In our next paper, Miki Yokokawa and associates targeted documented but non-inducible clinical VTs, based on stored, implantable cardioverter defibrillator electrograms. Radio frequency ablation was performed in a consecutive group of 66 postinfarction VTs, in whom clinical VTs were non-inducible during an ablation procedure. In the first 33 patients, the control group, only inducible VTs were targeted. In the second 33 patients, non-inducible clinical VTs were targeted by pace mapping based on stored ICD-electrograms, the ICD electrogram guided ablation group. VT recurred in five patients or 15% in the ICD-electrogram guided approach, and in 13% or 39% in the control group. Freedom from recurrent VT was higher, p equals 0.04, in the ICD-electrogram-guided group, but there was no difference in ventricular fibrillation or total mortality between groups.

In our next paper, Albert Feeny and associates examined whether machine learning could predict cardiac resynchronization therapy or CRT response. A training cohort was created from all Johns Hopkins patients and an equal number of randomly sampled Cleveland Clinic patients. All remaining patients comprise the testing cohort. Response was defined as greater than or equal to 10% increase in left ventricular ejection fraction. Machine learning models were developed to predict CRT response using different combinations of classification algorithms in clinical variable sets on the training cohort. 925 patients were included. On the training cohort, the best machine learning model was a naive Bayes classifier using nine variables, QRS morphology, QRS duration, New York Heart Association classification, left ventricular ejection fraction and end-diastolic diameter, sex, ischemic cardiomyopathy, atrial fibrillation, and epicardial LV lead. On the testing cohort, machine learning demonstrated better response prediction than guidelines, area under the curves 0.7 versus 0.65, p equals 0.012, and greater discrimination of event-free survival, concordance index 0.61 versus 0.56, p less than 0.001. The fourth quartile of machine learning model had greatest risk of reaching the composite endpoint, while the first quartile had the least, hazard ratio of 0.34, p less than 0.001. The authors found that machine learning with nine variables incrementally improved prediction of CRT response and survival beyond guidelines, but its performance with not improved by incorporating more variables.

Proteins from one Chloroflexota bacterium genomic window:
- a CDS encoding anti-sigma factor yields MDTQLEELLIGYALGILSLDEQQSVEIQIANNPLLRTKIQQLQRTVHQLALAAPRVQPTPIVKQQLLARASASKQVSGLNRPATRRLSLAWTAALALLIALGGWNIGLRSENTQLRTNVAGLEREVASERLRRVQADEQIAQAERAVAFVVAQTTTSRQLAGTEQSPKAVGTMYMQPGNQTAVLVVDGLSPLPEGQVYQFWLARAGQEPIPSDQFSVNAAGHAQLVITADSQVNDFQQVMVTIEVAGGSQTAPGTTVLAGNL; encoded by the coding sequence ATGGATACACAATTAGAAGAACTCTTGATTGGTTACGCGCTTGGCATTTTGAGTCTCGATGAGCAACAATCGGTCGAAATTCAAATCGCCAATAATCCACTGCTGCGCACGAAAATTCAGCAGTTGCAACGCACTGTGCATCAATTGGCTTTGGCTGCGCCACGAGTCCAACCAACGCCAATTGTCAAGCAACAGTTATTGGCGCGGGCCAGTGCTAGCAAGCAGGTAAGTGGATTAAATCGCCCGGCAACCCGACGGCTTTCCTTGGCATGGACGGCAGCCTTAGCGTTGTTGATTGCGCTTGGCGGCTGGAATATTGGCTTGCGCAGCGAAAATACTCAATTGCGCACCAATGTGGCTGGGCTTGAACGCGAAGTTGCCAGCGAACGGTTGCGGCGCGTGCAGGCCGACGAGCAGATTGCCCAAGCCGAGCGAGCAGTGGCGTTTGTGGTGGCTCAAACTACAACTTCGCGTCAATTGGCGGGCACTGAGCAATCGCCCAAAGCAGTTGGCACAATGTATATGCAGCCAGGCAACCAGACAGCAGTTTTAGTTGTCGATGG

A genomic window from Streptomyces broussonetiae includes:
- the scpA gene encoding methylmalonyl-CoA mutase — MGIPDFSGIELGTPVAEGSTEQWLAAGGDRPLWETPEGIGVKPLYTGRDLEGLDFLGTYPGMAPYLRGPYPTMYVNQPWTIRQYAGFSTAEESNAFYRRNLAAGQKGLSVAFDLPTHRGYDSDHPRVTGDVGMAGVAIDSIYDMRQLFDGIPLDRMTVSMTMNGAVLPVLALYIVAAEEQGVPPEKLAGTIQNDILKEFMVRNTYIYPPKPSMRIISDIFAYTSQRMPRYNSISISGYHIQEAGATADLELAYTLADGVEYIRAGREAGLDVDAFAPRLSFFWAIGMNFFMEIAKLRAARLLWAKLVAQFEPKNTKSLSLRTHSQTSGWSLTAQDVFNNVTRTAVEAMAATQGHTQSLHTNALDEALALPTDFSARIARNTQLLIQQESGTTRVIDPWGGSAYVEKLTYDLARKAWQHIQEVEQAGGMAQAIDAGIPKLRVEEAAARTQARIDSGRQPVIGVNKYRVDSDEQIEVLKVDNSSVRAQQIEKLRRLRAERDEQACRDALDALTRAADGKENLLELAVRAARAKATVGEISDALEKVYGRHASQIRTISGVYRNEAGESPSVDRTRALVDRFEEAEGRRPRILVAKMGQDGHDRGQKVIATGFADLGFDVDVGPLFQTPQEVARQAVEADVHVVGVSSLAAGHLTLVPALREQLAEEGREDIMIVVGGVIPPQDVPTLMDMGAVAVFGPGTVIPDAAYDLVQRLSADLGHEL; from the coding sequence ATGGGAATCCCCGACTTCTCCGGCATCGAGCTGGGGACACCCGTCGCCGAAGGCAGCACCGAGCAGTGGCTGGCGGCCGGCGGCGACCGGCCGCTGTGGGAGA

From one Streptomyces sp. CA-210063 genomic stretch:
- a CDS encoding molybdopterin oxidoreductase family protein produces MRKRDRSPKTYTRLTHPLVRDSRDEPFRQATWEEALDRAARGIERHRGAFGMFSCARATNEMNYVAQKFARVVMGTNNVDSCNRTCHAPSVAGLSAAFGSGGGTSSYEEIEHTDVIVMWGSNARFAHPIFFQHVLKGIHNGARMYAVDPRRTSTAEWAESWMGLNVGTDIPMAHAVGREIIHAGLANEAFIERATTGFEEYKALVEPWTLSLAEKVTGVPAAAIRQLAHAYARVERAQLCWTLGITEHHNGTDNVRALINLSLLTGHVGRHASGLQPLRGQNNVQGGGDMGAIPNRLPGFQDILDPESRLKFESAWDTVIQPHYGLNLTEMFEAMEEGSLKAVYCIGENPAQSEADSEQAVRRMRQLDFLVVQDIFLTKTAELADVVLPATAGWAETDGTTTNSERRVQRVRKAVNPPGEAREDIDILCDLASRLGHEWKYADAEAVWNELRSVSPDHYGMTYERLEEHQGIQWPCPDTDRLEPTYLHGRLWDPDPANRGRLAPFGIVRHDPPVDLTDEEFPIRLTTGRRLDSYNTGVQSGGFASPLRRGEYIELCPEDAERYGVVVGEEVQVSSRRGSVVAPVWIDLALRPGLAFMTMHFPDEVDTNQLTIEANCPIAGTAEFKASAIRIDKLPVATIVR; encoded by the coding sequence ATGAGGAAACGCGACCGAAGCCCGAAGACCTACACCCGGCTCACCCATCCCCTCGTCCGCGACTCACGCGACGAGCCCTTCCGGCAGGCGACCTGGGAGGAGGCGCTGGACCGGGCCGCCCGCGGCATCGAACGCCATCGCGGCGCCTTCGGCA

In our next paper, Bernhard Kaess, Charlotte Andersson and associates examine the familial clustering of cardiac conduction defects in the Framingham heart study, using multivariable-adjusted logistic regression models to investigate the association of parental AV block, complete bundle branch block, or a pacemaker insertion with occurrence of cardiac conduction abnormalities on offspring. Individuals with at least one effected parent with a conduction defect had at 1.65-fold odds for manifesting AV block, and 1.62-fold odds for developing complete bundle branch block. If at least one parent had any electrocardiographic conduction defect or pacemaker insertion, the offspring had 1.62-fold odds for experiencing any of these conditions. The Danish and nationwide administrative registries of nearly 3 million individuals and about five thousand incident pacemaker implantations, individuals with at least one first degree relative with a history of pacemaker insertion, had a multivariable-adjusted 1.68-fold incident rate ratio of undergoing pacemaker insertion. If the affected relative was less than or equal to 45 years of age, the incident rate ratio was markedly increased to 51.0.

In our final paper, a review article, Venkat Nagarajan, Siew Ho Yen, and Sabine Ernst provide a detailed discussion of anatomic landmarks and considerations that will aid in his bundle pacing lead implantation.

That's it for this month. We hope that you'll find the journal to be the go to place for everyone interested in the field. See you next time.

This program is copyright American Heart Association 2019.